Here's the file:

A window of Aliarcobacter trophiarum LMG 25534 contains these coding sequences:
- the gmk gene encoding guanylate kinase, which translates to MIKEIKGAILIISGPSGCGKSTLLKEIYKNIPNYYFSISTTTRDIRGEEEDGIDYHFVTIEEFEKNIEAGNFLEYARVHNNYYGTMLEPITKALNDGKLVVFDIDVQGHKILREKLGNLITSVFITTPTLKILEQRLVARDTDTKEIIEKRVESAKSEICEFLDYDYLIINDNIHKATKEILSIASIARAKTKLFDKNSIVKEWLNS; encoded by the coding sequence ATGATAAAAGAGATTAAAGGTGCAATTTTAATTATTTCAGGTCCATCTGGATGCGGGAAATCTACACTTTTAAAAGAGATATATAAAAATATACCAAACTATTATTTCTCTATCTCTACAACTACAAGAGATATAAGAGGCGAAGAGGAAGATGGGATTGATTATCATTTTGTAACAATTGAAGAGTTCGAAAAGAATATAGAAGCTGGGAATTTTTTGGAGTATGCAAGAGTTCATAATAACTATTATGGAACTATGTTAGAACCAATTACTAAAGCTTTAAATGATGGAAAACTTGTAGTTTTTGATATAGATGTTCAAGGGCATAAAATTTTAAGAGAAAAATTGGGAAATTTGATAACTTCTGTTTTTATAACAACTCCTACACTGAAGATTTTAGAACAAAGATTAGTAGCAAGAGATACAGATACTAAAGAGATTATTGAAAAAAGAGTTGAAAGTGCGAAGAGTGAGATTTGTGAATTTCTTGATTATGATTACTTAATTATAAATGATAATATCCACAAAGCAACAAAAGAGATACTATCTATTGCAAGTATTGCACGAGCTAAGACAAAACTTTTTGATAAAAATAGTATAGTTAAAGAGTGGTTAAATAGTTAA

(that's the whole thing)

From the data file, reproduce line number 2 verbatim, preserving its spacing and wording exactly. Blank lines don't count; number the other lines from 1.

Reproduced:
- the gmk gene encoding guanylate kinase, which translates to MIKEIKGAILIISGPSGCGKSTLLKEIYKNIPNYYFSISTTTRDIRGEEEDGIDYHFVTIEEFEKNIEAGNFLEYARVHNNYYGTMLEPITKALNDGKLVVFDIDVQGHKILREKLGNLITSVFITTPTLKILEQRLVARDTDTKEIIEKRVESAKSEICEFLDYDYLIINDNIHKATKEILSIASIARAKTKLFDKNSIVKEWLNS; encoded by the coding sequence ATGATAAAAGAGATTAAAGGTGCAATTTTAATTATTTCAGGTCCATCTGGATGCGGGAAATCTACACTTTTAAAAGAGATATATAAAAATATACCAAACTATTATTTCTCTATCTCTACAACTACAAGAGATATAAGAGGCGAAGAGGAAGATGGGATTGATTATCATTTTGTAACAATTGAAGAGTTCGAAAAGAATATAGAAGCTGGGAATTTTTTGGAGTATGCAAGAGTTCATAATAACTATTATGGAACTATGTTAGAACCAATTACTAAAGCTTTAAATGATGGAAAACTTGTAGTTTTTGATATAGATGTTCAAGGGCATAAAATTTTAAGAGAAAAATTGGGAAATTTGATAACTTCTGTTTTTATAACAACTCCTACACTGAAGATTTTAGAACAAAGATTAGTAGCAAGAGATACAGATACTAAAGAGATTATTGAAAAAAGAGTTGAAAGTGCGAAGAGTGAGATTTGTGAATTTCTTGATTATGATTACTTAATTATAAATGATAATATCCACAAAGCAACAAAAGAGATACTATCTATTGCAAGTATTGCACGAGCTAAGACAAAACTTTTTGATAAAAATAGTATAGTTAAAGAGTGGTTAAATAGTTAA